As if it were not bad enough that we are leaving the EU and all the advantages that brings us through trade, employment and funding, it seems that the Home Office is behaving as if we have already left, failing to draw down money intended to help in the fight against poverty.
The Guardian reports that a catalogue of errors by the Home Office has led to a loss of access to £600,000 of EU funds earmarked for the most deprived people in Britain and has put a further £2.9m at risk.
The paper says that the government had tried to claim the money for Theresa May’s flagship policy of helping the victims of modern slavery, but Sajid Javid’s department missed the deadline to recoup the ringfenced cash:
Under the watch of the home secretary, who has ambitions to replace May in Downing Street, the UK has been left as the only EU member state to fail to deliver aid to its citizens through the programme, and it is still yet to make an application for the remainder of the £3.5m that was available.
The €3.4bn European Aid to the Most Deprived fund was established as an attempt to help member states meet a poverty reduction target of “lifting at least 20 million people out of the risk of poverty and social exclusion” by the end of 2020.
The British government initially intended to use the money to support breakfast clubs in schools that had particularly high rates of social disadvantage.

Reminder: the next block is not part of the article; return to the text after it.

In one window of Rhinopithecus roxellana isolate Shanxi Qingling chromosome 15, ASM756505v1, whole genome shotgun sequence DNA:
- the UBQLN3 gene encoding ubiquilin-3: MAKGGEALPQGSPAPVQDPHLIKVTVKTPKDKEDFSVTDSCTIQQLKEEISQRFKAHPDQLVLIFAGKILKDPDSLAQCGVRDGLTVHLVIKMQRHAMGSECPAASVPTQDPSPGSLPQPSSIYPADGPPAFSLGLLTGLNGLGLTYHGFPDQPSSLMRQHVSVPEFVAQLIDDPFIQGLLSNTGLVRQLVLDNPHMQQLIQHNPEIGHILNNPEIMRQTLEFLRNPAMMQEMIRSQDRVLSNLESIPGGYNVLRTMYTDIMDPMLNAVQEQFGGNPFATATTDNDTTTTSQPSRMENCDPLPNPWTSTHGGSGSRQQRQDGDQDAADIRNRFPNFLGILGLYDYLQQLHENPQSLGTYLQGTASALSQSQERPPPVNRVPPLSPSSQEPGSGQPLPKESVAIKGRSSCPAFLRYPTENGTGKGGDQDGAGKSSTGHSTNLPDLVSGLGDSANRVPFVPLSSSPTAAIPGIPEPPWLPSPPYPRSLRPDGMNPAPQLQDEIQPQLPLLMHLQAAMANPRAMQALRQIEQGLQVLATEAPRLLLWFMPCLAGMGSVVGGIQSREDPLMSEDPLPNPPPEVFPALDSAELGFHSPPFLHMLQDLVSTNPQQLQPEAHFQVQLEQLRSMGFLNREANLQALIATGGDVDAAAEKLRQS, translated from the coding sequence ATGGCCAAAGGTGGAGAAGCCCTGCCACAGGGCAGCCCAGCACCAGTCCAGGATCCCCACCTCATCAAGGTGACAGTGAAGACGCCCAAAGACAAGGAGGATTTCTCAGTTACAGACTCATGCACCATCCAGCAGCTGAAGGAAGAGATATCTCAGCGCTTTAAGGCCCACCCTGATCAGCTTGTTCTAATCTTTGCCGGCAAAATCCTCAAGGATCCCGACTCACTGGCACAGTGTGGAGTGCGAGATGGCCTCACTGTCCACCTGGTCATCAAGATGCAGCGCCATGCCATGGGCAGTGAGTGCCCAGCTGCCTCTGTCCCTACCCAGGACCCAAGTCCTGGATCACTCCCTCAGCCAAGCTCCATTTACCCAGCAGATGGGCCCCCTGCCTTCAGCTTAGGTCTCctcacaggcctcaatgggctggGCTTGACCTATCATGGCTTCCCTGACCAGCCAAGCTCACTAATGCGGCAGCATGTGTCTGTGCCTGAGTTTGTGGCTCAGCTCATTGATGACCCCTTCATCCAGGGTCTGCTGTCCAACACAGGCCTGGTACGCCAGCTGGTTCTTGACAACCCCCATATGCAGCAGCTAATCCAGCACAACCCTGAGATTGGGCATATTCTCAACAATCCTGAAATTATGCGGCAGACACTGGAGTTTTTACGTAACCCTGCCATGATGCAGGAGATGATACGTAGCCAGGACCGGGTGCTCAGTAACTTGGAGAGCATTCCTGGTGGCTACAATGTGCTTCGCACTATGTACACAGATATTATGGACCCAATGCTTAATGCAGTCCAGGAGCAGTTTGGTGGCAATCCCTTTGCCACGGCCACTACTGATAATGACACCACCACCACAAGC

Last autumn, the government changed its mind and decided instead to use the cash to back the prime minister’s modern slavery campaign, one of the few policies that has survived her time in Downing Street. The Home Office took over the application for the funds with the aim of aiding vulnerable 16- to 24-year-olds who had entered the UK through a resettlement scheme, been granted refugee status through the in-country asylum process, or identified as potential victims of modern slavery.
But the Home Office did not draw up the necessary paperwork and secure the agreement of the European commission in time. As a result, the UK failed to claim the initial tranche – £600,000 – of its allocation under the fund by the end of 2018.
The Home Office then set a target of having a proposal ready to submit to the commission provisionally by the end of March 2019, with the programme of works scheduled to begin in July 2019, and with the fund becoming operational in the UK by the end of the year.
As of this week, the proposal has neither been completed nor implemented, raising concerns further funds are going to be lost due to the department’s failures.
They add that a commission report on use of the fund said 16 million people had benefited from it in 2016 alone, with most (96%) receiving food support, bringing the total beneficiaries between 2014 and 2016 to about 38 million. None of those beneficiaries were in the UK.